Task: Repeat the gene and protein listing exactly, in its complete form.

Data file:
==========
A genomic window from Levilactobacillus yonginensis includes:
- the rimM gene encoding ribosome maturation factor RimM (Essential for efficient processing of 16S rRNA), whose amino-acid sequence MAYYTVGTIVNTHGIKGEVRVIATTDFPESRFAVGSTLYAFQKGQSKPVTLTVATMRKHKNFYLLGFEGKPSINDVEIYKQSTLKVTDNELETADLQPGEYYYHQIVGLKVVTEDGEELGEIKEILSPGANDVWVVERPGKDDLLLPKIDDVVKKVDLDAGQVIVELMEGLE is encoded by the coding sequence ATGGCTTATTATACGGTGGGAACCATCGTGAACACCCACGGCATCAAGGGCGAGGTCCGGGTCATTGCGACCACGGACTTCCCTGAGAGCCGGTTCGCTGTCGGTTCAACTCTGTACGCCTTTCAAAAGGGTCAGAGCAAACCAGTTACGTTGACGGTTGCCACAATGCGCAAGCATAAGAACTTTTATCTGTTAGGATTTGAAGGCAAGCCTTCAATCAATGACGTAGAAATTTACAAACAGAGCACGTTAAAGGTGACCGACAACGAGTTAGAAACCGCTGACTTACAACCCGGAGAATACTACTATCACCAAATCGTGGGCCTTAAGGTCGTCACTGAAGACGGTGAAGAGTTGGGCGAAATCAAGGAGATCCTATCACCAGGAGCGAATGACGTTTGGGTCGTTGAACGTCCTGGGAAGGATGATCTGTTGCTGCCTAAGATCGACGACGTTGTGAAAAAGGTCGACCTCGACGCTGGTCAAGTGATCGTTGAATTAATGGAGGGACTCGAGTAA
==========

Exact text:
A genomic window from Levilactobacillus yonginensis includes:
- the rimM gene encoding ribosome maturation factor RimM (Essential for efficient processing of 16S rRNA), whose amino-acid sequence MAYYTVGTIVNTHGIKGEVRVIATTDFPESRFAVGSTLYAFQKGQSKPVTLTVATMRKHKNFYLLGFEGKPSINDVEIYKQSTLKVTDNELETADLQPGEYYYHQIVGLKVVTEDGEELGEIKEILSPGANDVWVVERPGKDDLLLPKIDDVVKKVDLDAGQVIVELMEGLE is encoded by the coding sequence ATGGCTTATTATACGGTGGGAACCATCGTGAACACCCACGGCATCAAGGGCGAGGTCCGGGTCATTGCGACCACGGACTTCCCTGAGAGCCGGTTCGCTGTCGGTTCAACTCTGTACGCCTTTCAAAAGGGTCAGAGCAAACCAGTTACGTTGACGGTTGCCACAATGCGCAAGCATAAGAACTTTTATCTGTTAGGATTTGAAGGCAAGCCTTCAATCAATGACGTAGAAATTTACAAACAGAGCACGTTAAAGGTGACCGACAACGAGTTAGAAACCGCTGACTTACAACCCGGAGAATACTACTATCACCAAATCGTGGGCCTTAAGGTCGTCACTGAAGACGGTGAAGAGTTGGGCGAAATCAAGGAGATCCTATCACCAGGAGCGAATGACGTTTGGGTCGTTGAACGTCCTGGGAAGGATGATCTGTTGCTGCCTAAGATCGACGACGTTGTGAAAAAGGTCGACCTCGACGCTGGTCAAGTGATCGTTGAATTAATGGAGGGACTCGAGTAA